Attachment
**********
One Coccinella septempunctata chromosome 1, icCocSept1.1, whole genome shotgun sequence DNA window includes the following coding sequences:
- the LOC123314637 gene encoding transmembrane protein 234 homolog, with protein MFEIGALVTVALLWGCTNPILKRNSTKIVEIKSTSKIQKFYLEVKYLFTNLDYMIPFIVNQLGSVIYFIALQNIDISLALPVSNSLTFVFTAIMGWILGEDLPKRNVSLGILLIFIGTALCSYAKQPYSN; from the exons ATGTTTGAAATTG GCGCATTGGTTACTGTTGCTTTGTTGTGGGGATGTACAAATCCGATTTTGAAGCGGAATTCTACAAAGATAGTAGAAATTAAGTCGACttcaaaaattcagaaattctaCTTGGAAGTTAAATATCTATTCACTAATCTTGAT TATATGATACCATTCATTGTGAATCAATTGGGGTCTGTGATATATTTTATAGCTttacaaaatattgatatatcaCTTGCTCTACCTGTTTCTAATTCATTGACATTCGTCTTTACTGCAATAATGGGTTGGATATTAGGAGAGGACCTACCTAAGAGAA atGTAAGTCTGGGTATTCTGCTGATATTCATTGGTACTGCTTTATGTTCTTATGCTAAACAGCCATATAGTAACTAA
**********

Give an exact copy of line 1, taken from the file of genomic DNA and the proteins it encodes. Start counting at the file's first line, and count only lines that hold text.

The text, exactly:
One Coccinella septempunctata chromosome 1, icCocSept1.1, whole genome shotgun sequence DNA window includes the following coding sequences: